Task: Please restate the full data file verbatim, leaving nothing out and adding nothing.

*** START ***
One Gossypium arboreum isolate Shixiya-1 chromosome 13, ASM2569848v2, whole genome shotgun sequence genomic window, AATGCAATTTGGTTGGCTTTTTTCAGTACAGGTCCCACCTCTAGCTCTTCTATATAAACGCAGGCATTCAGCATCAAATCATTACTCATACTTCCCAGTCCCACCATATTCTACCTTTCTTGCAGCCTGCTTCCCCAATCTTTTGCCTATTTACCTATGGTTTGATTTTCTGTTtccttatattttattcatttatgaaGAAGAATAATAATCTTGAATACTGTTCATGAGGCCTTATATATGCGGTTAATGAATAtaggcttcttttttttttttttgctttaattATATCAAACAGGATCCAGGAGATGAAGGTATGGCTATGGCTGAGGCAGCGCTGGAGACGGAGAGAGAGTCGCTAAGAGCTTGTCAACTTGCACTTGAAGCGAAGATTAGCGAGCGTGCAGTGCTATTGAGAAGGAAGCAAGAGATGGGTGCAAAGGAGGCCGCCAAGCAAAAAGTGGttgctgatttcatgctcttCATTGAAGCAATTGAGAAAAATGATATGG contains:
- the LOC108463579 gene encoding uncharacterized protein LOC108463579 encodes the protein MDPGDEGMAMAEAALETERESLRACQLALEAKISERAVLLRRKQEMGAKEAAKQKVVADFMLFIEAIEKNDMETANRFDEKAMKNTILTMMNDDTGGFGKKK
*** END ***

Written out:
One Gossypium arboreum isolate Shixiya-1 chromosome 13, ASM2569848v2, whole genome shotgun sequence genomic window, AATGCAATTTGGTTGGCTTTTTTCAGTACAGGTCCCACCTCTAGCTCTTCTATATAAACGCAGGCATTCAGCATCAAATCATTACTCATACTTCCCAGTCCCACCATATTCTACCTTTCTTGCAGCCTGCTTCCCCAATCTTTTGCCTATTTACCTATGGTTTGATTTTCTGTTtccttatattttattcatttatgaaGAAGAATAATAATCTTGAATACTGTTCATGAGGCCTTATATATGCGGTTAATGAATAtaggcttcttttttttttttttgctttaattATATCAAACAGGATCCAGGAGATGAAGGTATGGCTATGGCTGAGGCAGCGCTGGAGACGGAGAGAGAGTCGCTAAGAGCTTGTCAACTTGCACTTGAAGCGAAGATTAGCGAGCGTGCAGTGCTATTGAGAAGGAAGCAAGAGATGGGTGCAAAGGAGGCCGCCAAGCAAAAAGTGGttgctgatttcatgctcttCATTGAAGCAATTGAGAAAAATGATATGG contains:
- the LOC108463579 gene encoding uncharacterized protein LOC108463579 encodes the protein MDPGDEGMAMAEAALETERESLRACQLALEAKISERAVLLRRKQEMGAKEAAKQKVVADFMLFIEAIEKNDMETANRFDEKAMKNTILTMMNDDTGGFGKKK